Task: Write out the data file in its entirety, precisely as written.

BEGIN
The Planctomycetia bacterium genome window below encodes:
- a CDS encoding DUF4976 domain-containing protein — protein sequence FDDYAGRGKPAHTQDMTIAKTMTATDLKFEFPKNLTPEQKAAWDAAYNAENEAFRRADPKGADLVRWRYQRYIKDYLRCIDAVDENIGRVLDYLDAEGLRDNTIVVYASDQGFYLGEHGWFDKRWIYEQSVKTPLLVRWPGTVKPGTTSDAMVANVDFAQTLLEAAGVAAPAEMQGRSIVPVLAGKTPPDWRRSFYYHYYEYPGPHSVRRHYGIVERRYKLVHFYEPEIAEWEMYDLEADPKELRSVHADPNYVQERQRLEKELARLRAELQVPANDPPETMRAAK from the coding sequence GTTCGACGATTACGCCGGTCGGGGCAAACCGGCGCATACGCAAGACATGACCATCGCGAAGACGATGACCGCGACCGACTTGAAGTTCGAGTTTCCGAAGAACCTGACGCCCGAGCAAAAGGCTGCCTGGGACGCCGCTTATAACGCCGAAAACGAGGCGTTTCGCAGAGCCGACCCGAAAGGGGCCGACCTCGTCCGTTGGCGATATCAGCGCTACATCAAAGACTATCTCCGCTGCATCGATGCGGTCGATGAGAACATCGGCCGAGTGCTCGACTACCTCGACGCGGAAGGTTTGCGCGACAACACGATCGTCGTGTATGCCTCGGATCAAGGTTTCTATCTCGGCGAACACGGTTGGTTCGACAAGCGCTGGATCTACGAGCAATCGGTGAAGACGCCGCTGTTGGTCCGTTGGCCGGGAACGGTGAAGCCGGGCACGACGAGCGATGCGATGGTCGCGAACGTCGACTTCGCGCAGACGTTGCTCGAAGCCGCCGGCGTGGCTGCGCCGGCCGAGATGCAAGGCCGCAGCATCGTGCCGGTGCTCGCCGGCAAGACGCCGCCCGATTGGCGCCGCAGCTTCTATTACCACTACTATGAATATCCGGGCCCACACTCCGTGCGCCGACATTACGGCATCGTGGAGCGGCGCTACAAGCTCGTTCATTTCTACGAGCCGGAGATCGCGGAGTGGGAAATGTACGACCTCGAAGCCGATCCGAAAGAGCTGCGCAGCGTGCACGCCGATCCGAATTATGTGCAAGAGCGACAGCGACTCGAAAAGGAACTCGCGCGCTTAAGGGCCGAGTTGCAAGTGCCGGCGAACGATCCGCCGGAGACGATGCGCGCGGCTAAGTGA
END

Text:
The Planctomycetia bacterium genome window below encodes:
- a CDS encoding DUF4976 domain-containing protein — protein sequence FDDYAGRGKPAHTQDMTIAKTMTATDLKFEFPKNLTPEQKAAWDAAYNAENEAFRRADPKGADLVRWRYQRYIKDYLRCIDAVDENIGRVLDYLDAEGLRDNTIVVYASDQGFYLGEHGWFDKRWIYEQSVKTPLLVRWPGTVKPGTTSDAMVANVDFAQTLLEAAGVAAPAEMQGRSIVPVLAGKTPPDWRRSFYYHYYEYPGPHSVRRHYGIVERRYKLVHFYEPEIAEWEMYDLEADPKELRSVHADPNYVQERQRLEKELARLRAELQVPANDPPETMRAAK from the coding sequence GTTCGACGATTACGCCGGTCGGGGCAAACCGGCGCATACGCAAGACATGACCATCGCGAAGACGATGACCGCGACCGACTTGAAGTTCGAGTTTCCGAAGAACCTGACGCCCGAGCAAAAGGCTGCCTGGGACGCCGCTTATAACGCCGAAAACGAGGCGTTTCGCAGAGCCGACCCGAAAGGGGCCGACCTCGTCCGTTGGCGATATCAGCGCTACATCAAAGACTATCTCCGCTGCATCGATGCGGTCGATGAGAACATCGGCCGAGTGCTCGACTACCTCGACGCGGAAGGTTTGCGCGACAACACGATCGTCGTGTATGCCTCGGATCAAGGTTTCTATCTCGGCGAACACGGTTGGTTCGACAAGCGCTGGATCTACGAGCAATCGGTGAAGACGCCGCTGTTGGTCCGTTGGCCGGGAACGGTGAAGCCGGGCACGACGAGCGATGCGATGGTCGCGAACGTCGACTTCGCGCAGACGTTGCTCGAAGCCGCCGGCGTGGCTGCGCCGGCCGAGATGCAAGGCCGCAGCATCGTGCCGGTGCTCGCCGGCAAGACGCCGCCCGATTGGCGCCGCAGCTTCTATTACCACTACTATGAATATCCGGGCCCACACTCCGTGCGCCGACATTACGGCATCGTGGAGCGGCGCTACAAGCTCGTTCATTTCTACGAGCCGGAGATCGCGGAGTGGGAAATGTACGACCTCGAAGCCGATCCGAAAGAGCTGCGCAGCGTGCACGCCGATCCGAATTATGTGCAAGAGCGACAGCGACTCGAAAAGGAACTCGCGCGCTTAAGGGCCGAGTTGCAAGTGCCGGCGAACGATCCGCCGGAGACGATGCGCGCGGCTAAGTGA